Saturday, August 11, 2018

Why Needs a FRP? Is a FRP the Same As a SPCC Plan?

What is a Facility Response Plan?

Under the federal Oil Pollution Prevention Act rules, certain facilities are required to prepare a Facility Response Plan or FRP. An FRP is an enhanced spill preparedness and response plan. Key elements of a FRP include:
  • Emergency Response Action Plan, maintained as astand-alone section of the overall plan
  • Facility information, including its name, type, location, owner, operator information
  • Emergency notification, equipment, personnel, and evacuation information
  • Identification and analysis of potential spill hazards and previous spills
  • Discussion of small, medium, and worst-case discharge scenarios and response actions
  • Description of discharge detection procedures and equipment
  • Detailed implementation plan for response, containment, and disposal
  • Description and records of self-inspections, drills and exercises, and response training
  • Diagrams of facility site plan, drainage, and evacuation plan
  • Security (e.g., fences, lighting, alarms, guards, emergency cut-off valves and locks, etc.)
  • Response plan coversheet

If I Already Have An SPCC Plan Do I Need A FRP?

Possibly; All FRP facilities need am SPCC Plan, but not all SPCC facilities need a FRP. Although Facility Response Plans (FRPs) and SPCC Plans are different and should be maintained as separate documents, some sections of the plans may be the same. The revised Oil Pollution Prevention regulation allows the facility owner or operator to reproduce and use those sections of the SPCC Plan in the FRP.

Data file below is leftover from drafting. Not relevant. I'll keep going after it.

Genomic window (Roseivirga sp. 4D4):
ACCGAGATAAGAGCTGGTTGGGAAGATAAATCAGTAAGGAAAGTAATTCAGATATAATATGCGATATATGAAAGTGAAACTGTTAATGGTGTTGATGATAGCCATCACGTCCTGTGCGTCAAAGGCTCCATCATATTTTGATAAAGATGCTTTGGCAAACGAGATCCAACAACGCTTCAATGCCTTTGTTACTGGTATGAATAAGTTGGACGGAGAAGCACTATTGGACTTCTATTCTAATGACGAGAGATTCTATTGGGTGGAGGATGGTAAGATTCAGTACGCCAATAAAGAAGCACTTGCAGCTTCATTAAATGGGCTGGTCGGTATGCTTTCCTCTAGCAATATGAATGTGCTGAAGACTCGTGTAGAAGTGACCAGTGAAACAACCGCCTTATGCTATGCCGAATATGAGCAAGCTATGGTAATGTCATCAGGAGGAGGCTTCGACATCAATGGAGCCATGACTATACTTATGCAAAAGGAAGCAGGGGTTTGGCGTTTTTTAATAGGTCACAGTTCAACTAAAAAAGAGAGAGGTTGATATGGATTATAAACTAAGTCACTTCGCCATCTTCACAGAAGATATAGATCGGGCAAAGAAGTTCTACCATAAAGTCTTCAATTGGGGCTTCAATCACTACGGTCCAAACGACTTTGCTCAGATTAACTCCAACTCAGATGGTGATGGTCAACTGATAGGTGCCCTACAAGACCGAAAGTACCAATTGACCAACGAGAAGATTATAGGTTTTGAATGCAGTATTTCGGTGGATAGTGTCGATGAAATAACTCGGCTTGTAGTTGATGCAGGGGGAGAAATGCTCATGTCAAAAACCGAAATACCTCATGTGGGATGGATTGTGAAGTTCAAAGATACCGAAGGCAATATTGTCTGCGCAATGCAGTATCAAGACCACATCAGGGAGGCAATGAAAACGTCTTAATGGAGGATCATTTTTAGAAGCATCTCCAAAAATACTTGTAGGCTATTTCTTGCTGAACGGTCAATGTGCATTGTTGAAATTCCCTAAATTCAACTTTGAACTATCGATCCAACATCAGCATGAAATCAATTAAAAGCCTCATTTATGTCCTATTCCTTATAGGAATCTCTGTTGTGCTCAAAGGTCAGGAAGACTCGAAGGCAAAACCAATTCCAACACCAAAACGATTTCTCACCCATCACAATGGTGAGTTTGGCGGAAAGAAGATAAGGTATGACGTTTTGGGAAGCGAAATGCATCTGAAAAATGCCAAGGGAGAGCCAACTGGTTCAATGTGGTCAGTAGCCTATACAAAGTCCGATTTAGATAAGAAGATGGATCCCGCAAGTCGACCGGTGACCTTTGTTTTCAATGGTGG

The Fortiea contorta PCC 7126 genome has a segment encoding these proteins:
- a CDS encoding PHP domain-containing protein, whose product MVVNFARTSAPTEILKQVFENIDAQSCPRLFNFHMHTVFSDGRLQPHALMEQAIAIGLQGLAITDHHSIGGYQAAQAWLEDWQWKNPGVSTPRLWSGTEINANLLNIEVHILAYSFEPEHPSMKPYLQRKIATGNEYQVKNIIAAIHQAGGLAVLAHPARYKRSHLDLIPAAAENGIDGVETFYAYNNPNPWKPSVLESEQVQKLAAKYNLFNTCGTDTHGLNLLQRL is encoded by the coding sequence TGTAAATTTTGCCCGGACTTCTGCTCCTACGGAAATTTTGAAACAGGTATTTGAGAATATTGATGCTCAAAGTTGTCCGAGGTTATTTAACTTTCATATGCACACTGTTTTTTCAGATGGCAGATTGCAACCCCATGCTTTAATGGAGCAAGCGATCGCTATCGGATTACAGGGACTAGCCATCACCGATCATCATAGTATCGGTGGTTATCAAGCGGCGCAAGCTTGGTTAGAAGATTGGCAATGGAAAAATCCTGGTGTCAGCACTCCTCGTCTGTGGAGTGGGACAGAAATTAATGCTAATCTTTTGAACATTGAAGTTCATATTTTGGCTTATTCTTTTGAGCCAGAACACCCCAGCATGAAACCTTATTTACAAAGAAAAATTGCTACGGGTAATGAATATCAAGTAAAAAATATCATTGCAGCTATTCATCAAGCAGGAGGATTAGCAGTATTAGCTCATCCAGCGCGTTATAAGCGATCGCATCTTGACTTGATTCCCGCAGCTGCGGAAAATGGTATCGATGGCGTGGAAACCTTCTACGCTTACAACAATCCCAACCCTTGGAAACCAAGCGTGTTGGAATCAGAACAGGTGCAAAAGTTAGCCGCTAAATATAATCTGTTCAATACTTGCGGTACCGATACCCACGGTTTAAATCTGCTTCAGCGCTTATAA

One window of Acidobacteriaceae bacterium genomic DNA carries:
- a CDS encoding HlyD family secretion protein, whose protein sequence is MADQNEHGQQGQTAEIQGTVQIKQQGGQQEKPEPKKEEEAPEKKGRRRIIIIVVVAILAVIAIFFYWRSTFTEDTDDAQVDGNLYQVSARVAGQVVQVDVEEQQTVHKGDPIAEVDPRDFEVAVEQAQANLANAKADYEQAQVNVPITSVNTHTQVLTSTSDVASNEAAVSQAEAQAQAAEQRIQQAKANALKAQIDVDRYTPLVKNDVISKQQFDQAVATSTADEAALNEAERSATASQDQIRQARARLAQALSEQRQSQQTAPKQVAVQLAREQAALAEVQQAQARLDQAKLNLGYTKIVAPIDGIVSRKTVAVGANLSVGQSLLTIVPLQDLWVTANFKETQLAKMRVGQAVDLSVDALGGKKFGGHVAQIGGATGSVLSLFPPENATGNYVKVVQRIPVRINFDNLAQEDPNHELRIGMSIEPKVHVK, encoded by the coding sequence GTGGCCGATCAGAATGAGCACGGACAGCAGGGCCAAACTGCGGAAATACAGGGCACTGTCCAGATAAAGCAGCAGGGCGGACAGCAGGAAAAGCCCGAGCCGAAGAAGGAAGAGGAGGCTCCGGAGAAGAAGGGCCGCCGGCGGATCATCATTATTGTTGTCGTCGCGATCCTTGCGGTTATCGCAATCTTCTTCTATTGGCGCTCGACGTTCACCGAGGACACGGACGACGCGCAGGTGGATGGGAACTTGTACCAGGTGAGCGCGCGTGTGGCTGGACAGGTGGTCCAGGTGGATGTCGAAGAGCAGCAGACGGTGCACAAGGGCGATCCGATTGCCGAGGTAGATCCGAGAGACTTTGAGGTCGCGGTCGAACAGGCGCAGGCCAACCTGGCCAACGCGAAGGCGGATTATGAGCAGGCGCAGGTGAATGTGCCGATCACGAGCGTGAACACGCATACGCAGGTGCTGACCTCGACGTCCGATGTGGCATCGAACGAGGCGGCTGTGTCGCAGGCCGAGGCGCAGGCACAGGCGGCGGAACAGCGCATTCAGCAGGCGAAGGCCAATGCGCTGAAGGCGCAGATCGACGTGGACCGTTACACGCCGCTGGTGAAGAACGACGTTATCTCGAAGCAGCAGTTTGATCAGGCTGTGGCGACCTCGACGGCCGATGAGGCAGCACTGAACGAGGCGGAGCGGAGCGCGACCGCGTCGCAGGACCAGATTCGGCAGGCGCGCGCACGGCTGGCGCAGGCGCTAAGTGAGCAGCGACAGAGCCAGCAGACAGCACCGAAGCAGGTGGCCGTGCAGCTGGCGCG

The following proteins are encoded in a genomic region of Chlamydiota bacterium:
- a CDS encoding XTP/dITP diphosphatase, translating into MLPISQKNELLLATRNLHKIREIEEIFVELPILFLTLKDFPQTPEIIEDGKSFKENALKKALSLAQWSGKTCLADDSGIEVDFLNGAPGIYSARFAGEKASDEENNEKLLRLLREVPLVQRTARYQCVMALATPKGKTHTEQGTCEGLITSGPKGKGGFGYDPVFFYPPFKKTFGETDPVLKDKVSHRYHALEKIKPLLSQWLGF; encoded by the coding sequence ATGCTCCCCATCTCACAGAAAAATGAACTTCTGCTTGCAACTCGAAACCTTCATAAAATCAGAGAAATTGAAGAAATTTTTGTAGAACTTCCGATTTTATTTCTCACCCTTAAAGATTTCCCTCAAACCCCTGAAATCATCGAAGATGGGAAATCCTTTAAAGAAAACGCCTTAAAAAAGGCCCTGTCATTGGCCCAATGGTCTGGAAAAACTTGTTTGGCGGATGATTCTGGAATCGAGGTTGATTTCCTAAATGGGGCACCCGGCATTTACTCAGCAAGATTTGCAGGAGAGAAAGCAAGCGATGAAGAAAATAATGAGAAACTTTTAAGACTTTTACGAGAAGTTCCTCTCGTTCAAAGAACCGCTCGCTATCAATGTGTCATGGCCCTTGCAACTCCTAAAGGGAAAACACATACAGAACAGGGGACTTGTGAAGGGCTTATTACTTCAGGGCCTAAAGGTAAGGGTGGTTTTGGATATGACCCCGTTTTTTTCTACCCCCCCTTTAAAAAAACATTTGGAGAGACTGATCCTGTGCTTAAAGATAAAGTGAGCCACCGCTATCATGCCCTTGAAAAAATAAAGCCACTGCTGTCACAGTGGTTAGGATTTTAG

Who Needs To Prepare A Facility Response Plan?

Facilities that could reasonably be expected to cause "substantial harm" to the environment by discharging oil into or on navigable waters are required to prepare and submit Facility Response Plans (FRPs). Facilities that could cause "significant and substantial harm" are required to have their plans approved by an EPA Regional Administrator. The criteria for "substantial harm" are:
  1. has a total oil storage capacity greater than or equal to 42,000 gallons and it transfers oil over water to/from vessels; or
  2. has a total oil storage capacity greater than or equal to 1 million gallons and meets one of the following conditions:
  • does not have sufficient secondary containment for each aboveground storage area.
  • is located at a distance such that a discharge from the facility could cause "injury" to fish, wildlife, and sensitive environments.
  • is located at a distance such that a discharge from the facility would shut down a public drinking water intake.
  • has had, within the past five years, a reportable discharge greater than or equal to 10,000 gallons.
If the facility does not meet the criteria (either under 1 or 2), then the facility is not subject to the FRP rule via self-identification.

Caltha LLP assists facilities subject to the Oil Pollution Prevention Act to prepare and maintain SPCC Plans and Facility Response Plans. Click here for more information on EH&S plan services.

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